joint struggle

Panelists hail Black-Jewish ties at NAACP national convention

Robert Kraft, Harvard’s Henry Louis Gates stress the need for Jewish and Black Americans to continue working together to combat racism, antisemitism

Billionaire philanthropist Robert Kraft, Harvard University historian Henry Louis Gates, rapper and activist Meek Mill and NAACP President Derrick Johnson stressed the need for Black-Jewish solidarity last night in the face of growing white nationalism in the United States during a panel discussion at the NAACP national convention in Boston.

“People are trying to put boulders between the Black community and the Jewish community,” Kraft said onstage. “We’ve always been uniquely tied together. And I want us to continue that in any way we can build those ties. I’d like to be part of that.”

Kraft said he was “very worried about the country right now,” referring to both rising antisemitism and American incarceration practices and policies.

Kraft, who helped bring Mill to Poland on a March of the Living trip earlier this year, recalled visiting the rapper when he was sent to prison in 2017 for violating his parole by popping a wheelie on his motorcycle.

“I’m looking at this young man who I have deep affection for, and he’s in an orange jumpsuit,” said Kraft, who worked with Mill to help create the Reform Alliance, a group dedicated to changing America’s incarceration police, alongside Jay-Z and a number of other sports team owners. “He could be earning millions of dollars, paying taxes, being with his 7-year-old son and his mom, who was working two jobs… He’s in jail on a ridiculous item, and we’re paying as a society to keep them there because of a crazy bigoted system — so we have to change that.”

Mill reflected on his trip to Poland with Kraft earlier this year, saying he saw similarities between the experiences of Black people in the U.S. and Jews in the Holocaust, though he added that the latter was “more raw and more violent.” Mill said he was willing to join the trip to learn about the Holocaust because Kraft “actually learned about me and my friends and my lifestyle, so when he asked me to go to Poland, I went.”

Kraft said he hoped that Mill could use his social media presence to speak out against antisemitism and Holocaust denial.

“He has 50 million followers, more than three times the population of Jewish people across the globe,” Kraft said. “And there are a lot of young people who are not educated to the facts and aren’t aware… And I wanted him to see [Auschwitz] with his own eyes because he should see the message.”

Kraft also discussed his Foundation to Combat Antisemitism’s ongoing #StandUpToJewishHate campaign.

During the segment, which was moderated by Fox Sports reporter Joy Taylor, the panelists discussed the history of Black-Jewish cooperation in the United States, as well as the current need for it.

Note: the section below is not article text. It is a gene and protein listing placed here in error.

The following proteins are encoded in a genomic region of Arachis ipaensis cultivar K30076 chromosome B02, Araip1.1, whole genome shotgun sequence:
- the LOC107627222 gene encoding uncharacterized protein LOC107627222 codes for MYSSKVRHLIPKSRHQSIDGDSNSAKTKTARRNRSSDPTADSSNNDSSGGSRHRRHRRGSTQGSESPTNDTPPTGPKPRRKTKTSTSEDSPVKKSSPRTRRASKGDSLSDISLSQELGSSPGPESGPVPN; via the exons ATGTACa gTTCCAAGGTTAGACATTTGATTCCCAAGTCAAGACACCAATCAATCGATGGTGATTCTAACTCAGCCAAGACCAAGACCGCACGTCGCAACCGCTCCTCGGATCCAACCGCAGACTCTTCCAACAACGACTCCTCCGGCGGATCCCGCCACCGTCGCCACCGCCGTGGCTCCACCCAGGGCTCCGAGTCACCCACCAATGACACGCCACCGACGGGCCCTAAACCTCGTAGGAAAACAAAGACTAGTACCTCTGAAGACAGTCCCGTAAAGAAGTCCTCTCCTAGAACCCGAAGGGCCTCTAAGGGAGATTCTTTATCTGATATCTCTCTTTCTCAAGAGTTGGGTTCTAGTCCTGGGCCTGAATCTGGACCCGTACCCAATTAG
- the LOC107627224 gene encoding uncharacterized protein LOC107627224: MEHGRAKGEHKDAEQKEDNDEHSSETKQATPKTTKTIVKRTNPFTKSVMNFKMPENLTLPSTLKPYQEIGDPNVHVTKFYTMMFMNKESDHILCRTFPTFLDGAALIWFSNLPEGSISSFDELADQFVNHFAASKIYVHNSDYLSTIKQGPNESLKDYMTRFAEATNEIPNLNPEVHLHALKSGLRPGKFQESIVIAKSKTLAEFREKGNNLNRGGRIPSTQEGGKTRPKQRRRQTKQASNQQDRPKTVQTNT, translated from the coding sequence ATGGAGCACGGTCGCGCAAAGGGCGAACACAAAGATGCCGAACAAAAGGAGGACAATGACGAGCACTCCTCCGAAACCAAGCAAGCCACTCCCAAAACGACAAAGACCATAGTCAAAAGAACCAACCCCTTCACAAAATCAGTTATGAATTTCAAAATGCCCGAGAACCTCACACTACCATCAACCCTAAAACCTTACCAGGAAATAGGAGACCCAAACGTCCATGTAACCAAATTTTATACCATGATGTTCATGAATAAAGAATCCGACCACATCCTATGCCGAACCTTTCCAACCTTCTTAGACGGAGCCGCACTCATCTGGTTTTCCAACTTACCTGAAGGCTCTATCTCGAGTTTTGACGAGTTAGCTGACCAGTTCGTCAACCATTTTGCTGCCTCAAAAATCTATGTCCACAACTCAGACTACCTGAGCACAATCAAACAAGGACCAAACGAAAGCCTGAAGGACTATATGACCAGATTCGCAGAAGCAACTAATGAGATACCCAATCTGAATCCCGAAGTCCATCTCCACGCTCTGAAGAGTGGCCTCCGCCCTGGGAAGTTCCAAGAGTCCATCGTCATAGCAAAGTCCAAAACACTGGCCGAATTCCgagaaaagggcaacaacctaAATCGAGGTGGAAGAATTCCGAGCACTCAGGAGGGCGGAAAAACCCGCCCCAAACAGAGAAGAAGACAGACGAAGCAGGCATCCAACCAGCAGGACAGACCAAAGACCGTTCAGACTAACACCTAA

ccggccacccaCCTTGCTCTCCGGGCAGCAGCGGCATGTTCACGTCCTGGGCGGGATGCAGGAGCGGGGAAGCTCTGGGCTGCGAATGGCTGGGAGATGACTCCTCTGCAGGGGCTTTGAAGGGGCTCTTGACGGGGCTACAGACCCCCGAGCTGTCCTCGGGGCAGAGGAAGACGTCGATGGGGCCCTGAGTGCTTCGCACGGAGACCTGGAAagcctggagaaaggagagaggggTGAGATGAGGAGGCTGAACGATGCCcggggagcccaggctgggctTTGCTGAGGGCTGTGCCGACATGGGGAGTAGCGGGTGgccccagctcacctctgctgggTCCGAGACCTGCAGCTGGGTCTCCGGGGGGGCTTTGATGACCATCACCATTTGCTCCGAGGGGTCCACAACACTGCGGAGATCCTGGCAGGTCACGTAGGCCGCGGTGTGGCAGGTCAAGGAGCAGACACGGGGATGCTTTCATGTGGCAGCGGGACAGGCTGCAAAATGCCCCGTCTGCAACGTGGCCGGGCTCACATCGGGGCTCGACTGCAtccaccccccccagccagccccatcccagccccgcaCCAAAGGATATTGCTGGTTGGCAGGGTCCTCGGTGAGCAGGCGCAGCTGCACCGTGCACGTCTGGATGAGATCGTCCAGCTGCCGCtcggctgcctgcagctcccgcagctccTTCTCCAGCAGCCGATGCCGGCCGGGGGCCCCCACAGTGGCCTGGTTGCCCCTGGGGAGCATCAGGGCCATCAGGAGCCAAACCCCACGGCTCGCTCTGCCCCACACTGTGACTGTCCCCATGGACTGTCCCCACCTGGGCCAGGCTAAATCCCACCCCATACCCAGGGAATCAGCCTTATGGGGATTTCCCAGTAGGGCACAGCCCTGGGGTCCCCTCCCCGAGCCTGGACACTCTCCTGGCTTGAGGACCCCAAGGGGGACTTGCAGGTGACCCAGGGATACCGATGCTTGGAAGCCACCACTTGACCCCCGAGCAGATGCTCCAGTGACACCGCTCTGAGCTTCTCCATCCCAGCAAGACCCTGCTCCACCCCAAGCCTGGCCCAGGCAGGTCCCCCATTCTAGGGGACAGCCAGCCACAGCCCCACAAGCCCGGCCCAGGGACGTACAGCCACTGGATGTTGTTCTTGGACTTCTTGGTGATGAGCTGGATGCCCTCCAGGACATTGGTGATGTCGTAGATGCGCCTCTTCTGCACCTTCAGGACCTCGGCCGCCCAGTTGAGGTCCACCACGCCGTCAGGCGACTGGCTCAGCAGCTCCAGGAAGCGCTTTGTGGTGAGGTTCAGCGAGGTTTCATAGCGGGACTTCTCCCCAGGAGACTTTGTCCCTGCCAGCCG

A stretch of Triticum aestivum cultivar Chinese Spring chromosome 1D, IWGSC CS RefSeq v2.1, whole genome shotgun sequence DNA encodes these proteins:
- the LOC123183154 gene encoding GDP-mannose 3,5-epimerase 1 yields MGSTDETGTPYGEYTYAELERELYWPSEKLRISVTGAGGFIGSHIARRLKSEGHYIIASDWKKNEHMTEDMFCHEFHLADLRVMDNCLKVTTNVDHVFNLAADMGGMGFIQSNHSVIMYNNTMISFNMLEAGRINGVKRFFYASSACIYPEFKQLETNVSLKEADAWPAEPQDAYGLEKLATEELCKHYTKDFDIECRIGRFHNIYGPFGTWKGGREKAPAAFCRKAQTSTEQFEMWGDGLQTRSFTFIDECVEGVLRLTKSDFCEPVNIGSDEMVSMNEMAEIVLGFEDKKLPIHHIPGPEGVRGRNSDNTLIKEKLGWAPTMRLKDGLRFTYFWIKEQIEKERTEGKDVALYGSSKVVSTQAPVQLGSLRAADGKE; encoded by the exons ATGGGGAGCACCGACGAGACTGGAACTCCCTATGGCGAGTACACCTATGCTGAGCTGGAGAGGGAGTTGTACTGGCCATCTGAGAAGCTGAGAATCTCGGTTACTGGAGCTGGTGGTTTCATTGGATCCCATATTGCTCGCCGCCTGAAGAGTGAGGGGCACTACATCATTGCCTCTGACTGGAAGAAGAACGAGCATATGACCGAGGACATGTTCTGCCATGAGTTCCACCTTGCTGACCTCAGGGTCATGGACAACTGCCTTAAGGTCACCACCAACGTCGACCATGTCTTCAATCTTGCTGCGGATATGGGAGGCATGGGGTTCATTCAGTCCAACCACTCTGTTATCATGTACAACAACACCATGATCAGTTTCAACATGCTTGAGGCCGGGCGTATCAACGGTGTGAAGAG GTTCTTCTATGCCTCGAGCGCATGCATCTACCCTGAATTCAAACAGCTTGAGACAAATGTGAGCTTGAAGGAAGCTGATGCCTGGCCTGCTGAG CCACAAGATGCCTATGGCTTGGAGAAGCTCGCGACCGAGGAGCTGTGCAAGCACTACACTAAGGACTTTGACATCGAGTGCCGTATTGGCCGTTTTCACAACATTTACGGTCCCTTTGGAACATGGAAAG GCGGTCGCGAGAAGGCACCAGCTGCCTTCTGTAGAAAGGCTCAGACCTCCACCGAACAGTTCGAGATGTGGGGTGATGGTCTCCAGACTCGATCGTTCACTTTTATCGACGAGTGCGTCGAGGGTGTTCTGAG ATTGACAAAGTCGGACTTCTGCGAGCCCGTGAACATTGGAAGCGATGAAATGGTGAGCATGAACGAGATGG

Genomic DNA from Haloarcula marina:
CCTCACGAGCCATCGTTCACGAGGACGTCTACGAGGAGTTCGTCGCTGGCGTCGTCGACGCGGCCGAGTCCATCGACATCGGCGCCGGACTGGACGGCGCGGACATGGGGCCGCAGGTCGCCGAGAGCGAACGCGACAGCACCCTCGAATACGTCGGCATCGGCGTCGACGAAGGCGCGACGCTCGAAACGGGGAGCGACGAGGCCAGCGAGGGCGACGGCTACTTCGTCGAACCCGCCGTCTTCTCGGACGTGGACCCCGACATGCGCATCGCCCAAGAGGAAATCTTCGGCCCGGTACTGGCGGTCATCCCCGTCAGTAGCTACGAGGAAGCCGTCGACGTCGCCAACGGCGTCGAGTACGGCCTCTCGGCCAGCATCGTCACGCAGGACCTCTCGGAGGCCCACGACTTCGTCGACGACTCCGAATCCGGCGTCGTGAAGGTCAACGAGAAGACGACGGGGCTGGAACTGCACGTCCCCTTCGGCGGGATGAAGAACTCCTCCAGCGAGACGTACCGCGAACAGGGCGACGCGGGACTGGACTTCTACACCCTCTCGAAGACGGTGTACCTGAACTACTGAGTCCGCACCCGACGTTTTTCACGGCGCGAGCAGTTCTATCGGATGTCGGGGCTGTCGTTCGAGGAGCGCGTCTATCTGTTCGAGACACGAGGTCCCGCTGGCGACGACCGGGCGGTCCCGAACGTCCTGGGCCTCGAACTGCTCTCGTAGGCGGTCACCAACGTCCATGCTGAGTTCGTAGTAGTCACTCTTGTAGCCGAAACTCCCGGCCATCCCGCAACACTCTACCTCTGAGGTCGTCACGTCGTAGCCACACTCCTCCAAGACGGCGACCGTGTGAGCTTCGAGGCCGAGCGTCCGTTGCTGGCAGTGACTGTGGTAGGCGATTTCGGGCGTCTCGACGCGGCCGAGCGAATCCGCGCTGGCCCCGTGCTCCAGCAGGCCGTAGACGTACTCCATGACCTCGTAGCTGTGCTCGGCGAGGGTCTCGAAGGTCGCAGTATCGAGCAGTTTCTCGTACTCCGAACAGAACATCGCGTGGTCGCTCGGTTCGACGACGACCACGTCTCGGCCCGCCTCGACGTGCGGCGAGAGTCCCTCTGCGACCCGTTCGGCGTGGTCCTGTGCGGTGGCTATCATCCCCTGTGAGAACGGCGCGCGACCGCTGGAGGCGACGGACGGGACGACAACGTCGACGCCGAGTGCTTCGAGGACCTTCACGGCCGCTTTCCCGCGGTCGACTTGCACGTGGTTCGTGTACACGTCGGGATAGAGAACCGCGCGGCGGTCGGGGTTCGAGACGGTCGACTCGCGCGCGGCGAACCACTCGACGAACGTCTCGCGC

“There was a man named Julius Rosenwald from Sears and Roebuck,” said Gates. “There were no Black schools in the South. He paid for 5,000 schools for Black people. This Jewish guy — nobody made him do that, but he did it. And you know who he educated? Maya Angelou, the painter Jacob Lawrence, Medgar Evers, Congressman John Lewis — all graduated from those schools,” he said.

Gates noted that this cooperation went in both directions. “And when Jewish professors had to flee Germany and come to the United States, most people don’t know that 51 professors were relocated to historically Black colleges and universities. Fifty-one Black schools opened their arms for those Jewish professors to have a home. Isn’t that amazing?” he said.

Gates also noted the relationship between Rev. Martin Luther King Jr., and Rabbi Abraham Joshua Heschel in the 1960s. “The whole civil rights movement from the creation of the NAACP in 1909 through the March on Washington was made possible by an alliance between Jewish leaders and Black leaders,” he said.

“We all remember the nightmare of Charlottesville,” Gates said, referring to the 2017 white nationalist Unite the Right rally. “They were chanting, ‘Jews will not replace us. Jews will not replace us’… But guess what? The day after they were demonstrating against the Jews, they showed up with swastikas, Confederate flags and Ku Klux Klan ropes. That shows you the inextricably intertwined connection between the hatred of Jewish people and the hatred of our people.”

Gates quoted the Black, French West Indies-born thinker Frantz Fanon who wrote in 1952 that “the antisemite is inevitably a negrophobe.”

Kraft said this required all minority groups to work together in a common struggle. 

“Professor Gates is right. It starts with the Jewish people, [but] it’ll go to every other minority group. We have to stand together and stand proud and push back on this to keep the vibrancy of this country,” Kraft said.

Johnson too stressed the need for “coalitions with other communities to ensure that we are not [targeted].”

Gates said he was working on a new documentary series for PBS about Black-Jewish cooperation throughout American history, which he said was meant to show “that we need to reforge our alliance to protect our communities from the white supremacists that are coming after both of us.” Gates added that “the first person to make a donation for the funds we needed to make that series was my man, Robert Kraft.”